September 2, 2013 – It sounds like something out of a movie or a nightmare; a new species of shark has been discovered…that walks!
The "walking" shark, Hemiscyllium halmahera, lives in a reef off of the isolated Indonesian island of Halmahera, which it was named after. It is a part of the same genus as epaulette sharks. Of all of the known epaulette and walking sharks, six of the nine species live in Indonesia.
These sharks don't have two legs or walk like humans (thankfully). Instead they touch the sea floor as they swim and use their pectoral and dorsal fins like tiny legs to move in a walklike way.
But don't worry; they don't pose any danger to humans. They only grow up to 70 centimetres (27 inches) long. Adult walking sharks lay their eggs under coral ledges and, once hatched, young sharks lead pretty simple lives.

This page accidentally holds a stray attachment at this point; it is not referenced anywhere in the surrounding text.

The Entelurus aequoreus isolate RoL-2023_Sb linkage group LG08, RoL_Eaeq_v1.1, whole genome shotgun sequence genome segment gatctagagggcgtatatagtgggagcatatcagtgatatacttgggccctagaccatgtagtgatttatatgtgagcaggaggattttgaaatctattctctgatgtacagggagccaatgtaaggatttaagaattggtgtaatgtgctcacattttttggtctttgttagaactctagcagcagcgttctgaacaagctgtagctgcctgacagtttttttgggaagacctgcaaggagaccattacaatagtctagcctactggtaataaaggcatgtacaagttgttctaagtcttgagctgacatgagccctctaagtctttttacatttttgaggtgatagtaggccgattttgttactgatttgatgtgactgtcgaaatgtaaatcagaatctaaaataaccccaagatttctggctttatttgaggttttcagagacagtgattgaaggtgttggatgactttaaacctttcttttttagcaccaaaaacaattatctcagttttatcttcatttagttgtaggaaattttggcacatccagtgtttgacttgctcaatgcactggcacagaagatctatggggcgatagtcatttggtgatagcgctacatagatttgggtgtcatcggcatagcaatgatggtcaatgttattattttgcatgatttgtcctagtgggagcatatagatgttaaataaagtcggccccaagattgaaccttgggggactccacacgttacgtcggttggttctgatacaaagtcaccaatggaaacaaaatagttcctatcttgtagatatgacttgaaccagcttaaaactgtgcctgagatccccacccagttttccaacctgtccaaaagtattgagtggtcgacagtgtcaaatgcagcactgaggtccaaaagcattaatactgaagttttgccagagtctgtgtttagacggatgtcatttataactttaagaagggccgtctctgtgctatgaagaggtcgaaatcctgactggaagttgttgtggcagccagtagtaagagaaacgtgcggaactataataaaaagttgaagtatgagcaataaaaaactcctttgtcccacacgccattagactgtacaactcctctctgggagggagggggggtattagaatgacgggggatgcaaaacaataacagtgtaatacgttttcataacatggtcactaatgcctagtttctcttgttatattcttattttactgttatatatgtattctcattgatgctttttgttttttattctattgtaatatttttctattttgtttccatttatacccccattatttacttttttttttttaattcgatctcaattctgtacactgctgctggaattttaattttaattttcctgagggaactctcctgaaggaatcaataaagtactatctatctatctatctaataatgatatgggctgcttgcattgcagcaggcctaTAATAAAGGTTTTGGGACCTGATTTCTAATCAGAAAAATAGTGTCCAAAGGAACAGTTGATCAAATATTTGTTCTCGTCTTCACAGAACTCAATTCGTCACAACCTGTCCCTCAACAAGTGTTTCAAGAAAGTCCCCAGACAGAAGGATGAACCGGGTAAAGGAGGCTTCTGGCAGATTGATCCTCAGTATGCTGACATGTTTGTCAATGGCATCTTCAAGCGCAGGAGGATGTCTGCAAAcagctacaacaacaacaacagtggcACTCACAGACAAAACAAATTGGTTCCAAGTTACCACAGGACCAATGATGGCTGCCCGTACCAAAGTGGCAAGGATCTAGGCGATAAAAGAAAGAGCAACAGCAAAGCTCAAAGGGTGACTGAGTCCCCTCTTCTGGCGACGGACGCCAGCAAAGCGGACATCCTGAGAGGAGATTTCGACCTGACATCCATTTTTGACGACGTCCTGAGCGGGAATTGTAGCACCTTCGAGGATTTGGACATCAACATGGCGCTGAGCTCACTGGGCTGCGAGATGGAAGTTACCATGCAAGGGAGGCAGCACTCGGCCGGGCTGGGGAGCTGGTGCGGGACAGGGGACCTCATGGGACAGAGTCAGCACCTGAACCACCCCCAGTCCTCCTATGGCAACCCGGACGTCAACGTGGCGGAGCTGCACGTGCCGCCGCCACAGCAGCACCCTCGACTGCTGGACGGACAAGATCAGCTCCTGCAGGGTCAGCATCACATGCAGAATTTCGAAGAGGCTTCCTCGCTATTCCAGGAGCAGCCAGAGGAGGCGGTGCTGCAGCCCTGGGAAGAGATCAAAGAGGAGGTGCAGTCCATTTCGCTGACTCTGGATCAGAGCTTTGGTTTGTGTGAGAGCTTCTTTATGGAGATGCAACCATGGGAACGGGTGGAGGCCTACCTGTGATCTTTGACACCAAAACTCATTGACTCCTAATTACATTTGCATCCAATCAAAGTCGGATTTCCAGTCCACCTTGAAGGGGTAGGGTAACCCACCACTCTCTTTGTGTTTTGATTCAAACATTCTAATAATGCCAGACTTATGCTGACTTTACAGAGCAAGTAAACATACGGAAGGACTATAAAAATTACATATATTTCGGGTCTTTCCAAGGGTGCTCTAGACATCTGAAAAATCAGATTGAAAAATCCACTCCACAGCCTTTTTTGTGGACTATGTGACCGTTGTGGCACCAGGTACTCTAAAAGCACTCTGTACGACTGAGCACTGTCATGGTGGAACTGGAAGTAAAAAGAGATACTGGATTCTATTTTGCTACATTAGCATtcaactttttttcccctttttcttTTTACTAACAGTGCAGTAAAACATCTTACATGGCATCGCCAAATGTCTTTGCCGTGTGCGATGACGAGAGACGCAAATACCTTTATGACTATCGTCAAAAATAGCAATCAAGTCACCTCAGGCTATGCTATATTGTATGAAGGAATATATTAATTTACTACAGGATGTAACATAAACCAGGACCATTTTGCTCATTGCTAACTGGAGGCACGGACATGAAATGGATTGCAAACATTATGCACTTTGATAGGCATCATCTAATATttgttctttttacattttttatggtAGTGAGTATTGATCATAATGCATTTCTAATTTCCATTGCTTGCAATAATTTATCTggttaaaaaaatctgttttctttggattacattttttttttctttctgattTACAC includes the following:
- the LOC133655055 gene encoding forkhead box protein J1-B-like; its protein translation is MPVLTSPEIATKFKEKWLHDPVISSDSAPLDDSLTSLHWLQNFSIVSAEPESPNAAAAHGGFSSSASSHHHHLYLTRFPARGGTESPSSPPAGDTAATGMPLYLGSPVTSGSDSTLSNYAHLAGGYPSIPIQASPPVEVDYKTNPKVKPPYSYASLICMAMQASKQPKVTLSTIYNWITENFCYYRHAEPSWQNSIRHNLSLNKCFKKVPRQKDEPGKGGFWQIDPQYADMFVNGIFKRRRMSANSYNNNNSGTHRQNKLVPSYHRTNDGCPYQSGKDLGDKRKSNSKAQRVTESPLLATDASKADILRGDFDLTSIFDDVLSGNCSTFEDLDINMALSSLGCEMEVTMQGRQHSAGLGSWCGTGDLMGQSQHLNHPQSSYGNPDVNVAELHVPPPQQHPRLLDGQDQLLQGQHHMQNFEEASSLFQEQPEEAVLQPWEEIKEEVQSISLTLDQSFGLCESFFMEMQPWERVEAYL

The discovery of this shark just so happened to be shortly after Indonesia announced several new laws to protect the shark population in its waters. Sharks and rays are worth more money alive than they are dead because they are such big tourist attractions. If there are no sharks and rays for tourists to see, fewer and fewer tourists will come and the country's tourism industry will suffer.
"We now know, for instance, that a living manta ray is worth up to US $1.9 million to our economy over the course of its lifetime, compared to a value of only $40 to $200 for its meat and gill-rakers," said Agus Dermawan, the director of the Ministry of Marine Affairs and Fisheries' Marine Conservation Directorate.